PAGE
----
Royal Mint’s Digital Gold Cryptocurrency Project Launch Gets Vetoed After CME Departure

Following CME’s Exit Bars the Launch of Royal Mint Digital Gold

Her Majesty’s Royal Mint has been unable to launch its gold-backed cryptocurrency. According to Reuters report of Oct 25, this was as a result of the government disallowing the project. Her Majesty’s Royal Mint is the institution responsible for producing physical coins for circulation in Britain.

According to reports, the Royal Mint first unveiled its project back in 2016. The project was to have issued digital gold tokens valued at $1 billion. The token named Royal Mint Gold (RMG) were to be traded on CME – a blockchain-based platform run by U.S exchange. While BitGo, a blockchain tech firm, was to have been responsible for the development of RMG’s multi-signature crypto wallet.

The project had been promoted as an easy way for investors to purchase and trade the physical gold held in the 1,100 year-old institution’s vaults as well as an additional source of revenue for the Mint as the use of the physical coins in mass circulation drops.

It was discovered by Reuters that the Royal Mint was left in the lurch at the last minute. The RMG project was slated originally for launch in the fall of 2017 and seemed set to forge ahead in early 2018 but three anonymous sources informed Reuters that the Royal Mint had been left without a trading partner at the last moment. One of the unnamed sources purported that “CME’s management changed, and they walked away, didn’t want to get involved.”

The sources were of the opinion that the exit of CME is a reflection of its broader “cooling of enthusiasm towards digital assets,” despite the fact that the platform was one of the first platforms to launch Bitcoin (BTC) future contracts last year. Reuter also reports that CME via its venture capital arm had invested in digital assets startups.

It was purported by one of Reuteers’ sources that “priorities shifted” away from digitalization the moment the CEO,Phupinder Gill retired in late 2016, as well as the subsequently retirement of Sandra Ro, the CME’s head of digitalization, last July. In their official comment to Reuters, CME denied the allegations, saying:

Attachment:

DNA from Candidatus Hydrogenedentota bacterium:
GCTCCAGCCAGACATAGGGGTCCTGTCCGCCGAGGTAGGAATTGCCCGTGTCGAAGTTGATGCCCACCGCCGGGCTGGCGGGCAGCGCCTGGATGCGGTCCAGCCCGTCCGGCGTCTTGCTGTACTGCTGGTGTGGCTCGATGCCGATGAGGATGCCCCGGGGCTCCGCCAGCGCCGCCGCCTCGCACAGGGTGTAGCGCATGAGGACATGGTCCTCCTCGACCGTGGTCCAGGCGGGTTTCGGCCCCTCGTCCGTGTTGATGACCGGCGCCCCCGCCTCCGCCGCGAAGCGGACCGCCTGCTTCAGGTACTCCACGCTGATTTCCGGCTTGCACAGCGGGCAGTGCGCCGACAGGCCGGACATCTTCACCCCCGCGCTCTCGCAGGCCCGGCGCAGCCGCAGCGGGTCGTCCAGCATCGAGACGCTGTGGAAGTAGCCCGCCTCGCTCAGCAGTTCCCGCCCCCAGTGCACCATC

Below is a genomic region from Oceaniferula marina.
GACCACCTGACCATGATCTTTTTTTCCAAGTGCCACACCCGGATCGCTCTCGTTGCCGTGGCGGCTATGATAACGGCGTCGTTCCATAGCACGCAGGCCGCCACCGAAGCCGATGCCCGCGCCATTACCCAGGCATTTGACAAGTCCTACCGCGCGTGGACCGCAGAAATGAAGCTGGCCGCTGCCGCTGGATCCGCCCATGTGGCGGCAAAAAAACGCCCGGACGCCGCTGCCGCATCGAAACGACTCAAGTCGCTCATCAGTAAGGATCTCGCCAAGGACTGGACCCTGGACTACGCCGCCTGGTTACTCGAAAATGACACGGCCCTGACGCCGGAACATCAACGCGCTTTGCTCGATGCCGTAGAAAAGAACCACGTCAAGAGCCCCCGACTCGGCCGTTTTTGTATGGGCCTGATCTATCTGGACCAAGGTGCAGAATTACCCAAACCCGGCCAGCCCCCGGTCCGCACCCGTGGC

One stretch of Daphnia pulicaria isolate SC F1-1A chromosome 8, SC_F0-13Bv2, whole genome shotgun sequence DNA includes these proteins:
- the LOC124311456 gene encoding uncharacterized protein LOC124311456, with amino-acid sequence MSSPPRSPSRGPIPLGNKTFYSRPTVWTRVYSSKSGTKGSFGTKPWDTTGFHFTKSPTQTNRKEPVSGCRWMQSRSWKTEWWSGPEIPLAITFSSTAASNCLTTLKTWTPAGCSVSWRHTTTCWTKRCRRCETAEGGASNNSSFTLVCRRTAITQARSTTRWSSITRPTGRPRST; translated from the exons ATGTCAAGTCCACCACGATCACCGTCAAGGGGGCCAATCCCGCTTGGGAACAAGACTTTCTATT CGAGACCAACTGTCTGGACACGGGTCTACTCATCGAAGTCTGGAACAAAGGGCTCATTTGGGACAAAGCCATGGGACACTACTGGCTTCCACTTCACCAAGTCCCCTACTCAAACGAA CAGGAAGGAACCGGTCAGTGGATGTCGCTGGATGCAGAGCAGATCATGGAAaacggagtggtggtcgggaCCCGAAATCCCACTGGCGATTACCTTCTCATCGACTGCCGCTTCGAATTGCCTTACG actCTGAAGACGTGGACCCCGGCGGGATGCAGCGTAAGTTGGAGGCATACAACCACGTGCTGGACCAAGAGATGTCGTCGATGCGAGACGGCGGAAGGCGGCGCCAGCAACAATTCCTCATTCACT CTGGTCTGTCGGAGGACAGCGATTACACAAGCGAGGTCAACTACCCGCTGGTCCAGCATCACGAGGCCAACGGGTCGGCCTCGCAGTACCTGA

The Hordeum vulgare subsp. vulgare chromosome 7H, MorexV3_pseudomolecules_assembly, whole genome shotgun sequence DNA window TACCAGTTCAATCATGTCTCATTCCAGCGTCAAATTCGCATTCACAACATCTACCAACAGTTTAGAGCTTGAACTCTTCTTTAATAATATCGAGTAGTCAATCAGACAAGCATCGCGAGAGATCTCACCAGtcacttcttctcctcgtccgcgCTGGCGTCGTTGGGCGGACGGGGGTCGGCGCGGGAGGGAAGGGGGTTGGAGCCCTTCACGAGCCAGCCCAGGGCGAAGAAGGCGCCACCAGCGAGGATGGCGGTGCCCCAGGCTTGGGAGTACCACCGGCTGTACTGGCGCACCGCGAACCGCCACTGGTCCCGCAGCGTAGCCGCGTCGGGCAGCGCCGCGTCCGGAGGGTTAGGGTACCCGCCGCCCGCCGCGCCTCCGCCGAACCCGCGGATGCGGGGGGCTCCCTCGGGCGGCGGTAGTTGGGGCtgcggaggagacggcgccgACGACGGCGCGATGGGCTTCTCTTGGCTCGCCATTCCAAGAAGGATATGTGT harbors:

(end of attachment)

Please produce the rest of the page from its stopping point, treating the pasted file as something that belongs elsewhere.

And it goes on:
“It is not correct to say we have ‘de-emphasised’ digitization and remain committed to pursuing our digitization strategy.”

Following the exit of CME, the Royal Mint in an attempt to salvage the project made an effort to enter into partnership with an unnamed crypto exchange, but plan that was crushed earlier this year by the U.K’s finance ministry.

Sources informed Reuters that the moved was blocked by the Finance Ministry owing to concerns over potential damage that could accrue to both institutions’ reputation, since the Royal Mint was completely owned by the British Government.

According to reports, the U.K government does not generally regulate crypto exchanges or cryptos, apart from certain derivatives like the crypto-based Contract For Differences (CFDs)

Quoting the Royal Mint, Reuters reports that although the project had proven not feasible based on market conditions, Royal Mint is not giving up.

“sadly, due to market conditions this did not prove possible at this time, but we will revisit this if and when market conditions are right.”

Perth Mint, Australia’s largest precious metal refinery has revealed its plans earlier this year to create a gold-backed cryptocurrency.

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